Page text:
Asia Tea Alliance Meet

Guwahati: Six tea-producing countries of the world including India under the aegis of Asia Tea Alliance have agreed to join hands for strengthening mutually beneficial ties by way of sharing information, trade promotion for boosting tea consumption, enhancing technology exchange and others.

Asia Tea Alliance Meet was jointly hosted by the Indian Tea Association (ITA) and Solidaridad Asia both for the first time in India from Nov 10-11 during the India International Small Tea Growers’ Conference in Calcutta. 

The declaration was launched jointly on November 11 by representatives from India, China, Bangladesh Indonesia, Sri Lanka and Nepal.

The signatories reiterated that sustainable development of the tea sector requires collaboration between all stakeholders, including governments, the private sector, and NGOs, at the national, regional and international levels.

The forum of Asia Tea Alliance comprising leading industry bodies from tea-producing countries viz. ITA, Tea Board of Sri Lanka, China Tea Marketing Association, Indonesian Tea Marketing Association and Central Tea Association of Japan was set up in 2019 and facilitated by Solidaridad Asia, with multiple objectives of strengthening mutually beneficial ties by way of sharing of information, trade promotion for boosting tea consumption, enhancing technology exchange etc.

Given the pandemic, the agenda of the Asia Tea Alliance could not progress in 2020 and 2021, but now with the gradual return to normalcy, the meet was organised to focus on forging a Memorandum of Understanding (MoU) among the members of the alliance to achieve the objectives.

The producers of tea across the world have faced multiple challenges for decades. The increasing impact of climate change, price stagnation, high labour and other input costs, the mismatch between demand and supply leading to oversupply, high transaction costs and fair price discovery challenges are adversely affecting the tea sector socially, economically, and environmentally. It further makes it difficult to achieve several sustainable development goals (SDGs) in the global tea sector.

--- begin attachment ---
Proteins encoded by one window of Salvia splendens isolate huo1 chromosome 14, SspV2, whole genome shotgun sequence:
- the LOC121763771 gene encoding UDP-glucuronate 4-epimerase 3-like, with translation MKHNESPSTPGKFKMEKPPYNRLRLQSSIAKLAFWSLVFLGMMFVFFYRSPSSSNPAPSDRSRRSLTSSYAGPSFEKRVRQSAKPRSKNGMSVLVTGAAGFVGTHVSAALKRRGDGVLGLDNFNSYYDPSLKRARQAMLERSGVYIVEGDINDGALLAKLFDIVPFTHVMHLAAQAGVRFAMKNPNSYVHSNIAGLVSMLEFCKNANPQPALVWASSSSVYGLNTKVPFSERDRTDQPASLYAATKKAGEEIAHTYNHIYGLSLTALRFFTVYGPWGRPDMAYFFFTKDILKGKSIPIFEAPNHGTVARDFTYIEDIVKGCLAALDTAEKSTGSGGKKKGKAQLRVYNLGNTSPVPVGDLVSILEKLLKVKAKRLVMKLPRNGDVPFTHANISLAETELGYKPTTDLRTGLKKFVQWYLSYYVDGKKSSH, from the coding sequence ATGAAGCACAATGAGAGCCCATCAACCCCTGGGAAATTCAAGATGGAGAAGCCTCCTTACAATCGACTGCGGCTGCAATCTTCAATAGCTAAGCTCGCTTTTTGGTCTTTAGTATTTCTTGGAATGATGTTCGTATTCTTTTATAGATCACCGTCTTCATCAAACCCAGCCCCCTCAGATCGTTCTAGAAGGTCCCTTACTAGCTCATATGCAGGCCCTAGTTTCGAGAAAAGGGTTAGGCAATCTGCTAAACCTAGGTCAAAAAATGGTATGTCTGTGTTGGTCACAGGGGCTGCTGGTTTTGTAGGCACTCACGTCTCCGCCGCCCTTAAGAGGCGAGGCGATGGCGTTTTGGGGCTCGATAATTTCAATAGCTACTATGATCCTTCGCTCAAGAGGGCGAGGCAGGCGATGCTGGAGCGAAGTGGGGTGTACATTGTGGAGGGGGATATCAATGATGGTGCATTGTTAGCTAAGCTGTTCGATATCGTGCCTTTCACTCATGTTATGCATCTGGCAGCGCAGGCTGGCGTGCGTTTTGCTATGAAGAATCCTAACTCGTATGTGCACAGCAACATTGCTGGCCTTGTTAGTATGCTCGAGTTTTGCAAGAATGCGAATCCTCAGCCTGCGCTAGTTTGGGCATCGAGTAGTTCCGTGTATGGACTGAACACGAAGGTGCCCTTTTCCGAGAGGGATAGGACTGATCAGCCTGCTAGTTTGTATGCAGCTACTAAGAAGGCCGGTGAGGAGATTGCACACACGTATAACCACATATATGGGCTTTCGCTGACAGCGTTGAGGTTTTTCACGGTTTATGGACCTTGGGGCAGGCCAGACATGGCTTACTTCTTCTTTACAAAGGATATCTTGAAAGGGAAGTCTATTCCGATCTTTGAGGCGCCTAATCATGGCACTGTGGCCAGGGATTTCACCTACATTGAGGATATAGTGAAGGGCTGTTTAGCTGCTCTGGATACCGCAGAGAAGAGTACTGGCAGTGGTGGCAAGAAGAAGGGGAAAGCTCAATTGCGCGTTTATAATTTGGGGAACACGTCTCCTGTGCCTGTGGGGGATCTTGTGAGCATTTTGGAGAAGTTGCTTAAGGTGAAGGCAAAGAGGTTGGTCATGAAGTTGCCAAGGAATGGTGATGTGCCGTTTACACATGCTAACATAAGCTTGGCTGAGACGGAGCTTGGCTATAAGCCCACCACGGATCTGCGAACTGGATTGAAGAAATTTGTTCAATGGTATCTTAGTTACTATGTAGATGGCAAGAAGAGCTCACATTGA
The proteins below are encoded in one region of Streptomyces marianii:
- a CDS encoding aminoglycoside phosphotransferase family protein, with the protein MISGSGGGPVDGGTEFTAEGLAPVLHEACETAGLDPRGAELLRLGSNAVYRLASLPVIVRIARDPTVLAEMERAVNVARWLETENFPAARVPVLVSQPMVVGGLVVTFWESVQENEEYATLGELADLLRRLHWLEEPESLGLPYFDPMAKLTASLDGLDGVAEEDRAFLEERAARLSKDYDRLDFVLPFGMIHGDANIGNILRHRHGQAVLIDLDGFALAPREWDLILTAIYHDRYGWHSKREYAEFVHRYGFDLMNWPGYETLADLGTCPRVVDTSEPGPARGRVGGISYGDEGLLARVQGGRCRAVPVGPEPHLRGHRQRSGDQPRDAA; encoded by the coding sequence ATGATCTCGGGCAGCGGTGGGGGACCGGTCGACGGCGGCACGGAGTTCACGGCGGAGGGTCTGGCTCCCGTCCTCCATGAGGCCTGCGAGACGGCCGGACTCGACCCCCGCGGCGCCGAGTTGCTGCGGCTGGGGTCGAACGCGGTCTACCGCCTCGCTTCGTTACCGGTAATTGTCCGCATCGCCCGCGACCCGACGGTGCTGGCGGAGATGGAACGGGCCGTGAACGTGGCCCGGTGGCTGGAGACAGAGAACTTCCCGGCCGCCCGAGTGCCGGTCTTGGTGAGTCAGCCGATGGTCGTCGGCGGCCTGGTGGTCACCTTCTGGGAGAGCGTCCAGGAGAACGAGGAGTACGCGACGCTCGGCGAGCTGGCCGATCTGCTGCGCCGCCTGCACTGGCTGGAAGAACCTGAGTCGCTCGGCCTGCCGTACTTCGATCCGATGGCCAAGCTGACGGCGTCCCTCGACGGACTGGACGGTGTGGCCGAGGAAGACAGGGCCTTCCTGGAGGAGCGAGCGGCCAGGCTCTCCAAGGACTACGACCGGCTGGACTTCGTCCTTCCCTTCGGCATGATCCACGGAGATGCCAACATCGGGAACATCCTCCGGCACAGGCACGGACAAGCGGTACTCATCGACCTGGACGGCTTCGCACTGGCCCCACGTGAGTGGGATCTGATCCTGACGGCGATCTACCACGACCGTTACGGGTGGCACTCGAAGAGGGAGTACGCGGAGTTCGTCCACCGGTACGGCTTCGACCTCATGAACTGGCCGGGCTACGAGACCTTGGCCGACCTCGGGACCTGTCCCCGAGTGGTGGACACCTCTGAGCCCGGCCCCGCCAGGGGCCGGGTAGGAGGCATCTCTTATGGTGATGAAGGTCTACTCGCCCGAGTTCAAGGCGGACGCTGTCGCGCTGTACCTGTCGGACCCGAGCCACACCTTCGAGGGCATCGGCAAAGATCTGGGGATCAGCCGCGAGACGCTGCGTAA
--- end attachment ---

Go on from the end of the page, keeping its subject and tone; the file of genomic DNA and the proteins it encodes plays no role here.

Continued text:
While consumer demand for ethical tea is growing, ethical prices and economic sustainability for tea producers are rarely addressed. Instead, tea producers become responsible for achieving indicators around environmental stewardship, increased productivity, traceability, and social responsibility — measures requiring more labour, capital, and reporting.

The first point in the manifesto was on promoting national sustainability standards which were to strengthen and promote economically viable production and trade of sustainable black and green tea adhering to national sustainability standards, national laws and relevant UN Sustainable Development Goals (SDGs).

It also talked of protecting the interest of all tea producers and will undertake joint research and make policy recommendations to safeguard the economic and business interests of the small- and big tea-producing organisations and create a level-playing field for the producers.

The manifesto laid stress on tackling climate change and the aim was to generate resources for improving education, awareness, and human and institutional capacity on climate change mitigation, adaptation, impact reduction and early warning in the tea-producing countries.

It also talked about initiating a fair carbon farming programme to actively support the carbon farming programmes in the tea sector and promote a practical and economically feasible carbon verification system that ensures fair payment for ecosystem services provided by the tea producers.

The manifesto advocated for a fair share of value producers in the tea supply chain that can benefit all actors and help enhance the tea industry’s social and environmental practices while bringing in efficiency and quality.

Importance was given to transparency and traceability to provide technical and operational support to members to make the tea supply chain more transparent through digital solutions, platforms, and other sharing solutions for an inclusive Farm Data Ecosystem based on”open-source” technology and easily accessible to all members who want to participate

The countries agreed on supporting the increase in consumption of sustainable green and black tea by organising joint events and enhancing consumer awareness.

They also agreed on developing and publishing an Asia Tea Alliance digest every two years, compiling statistics, research work and other information from the member countries pertaining to sustainable tea production and consumption.

Also Read | Tea industry must modernise, adapt to become viable: Piyush Goyal 


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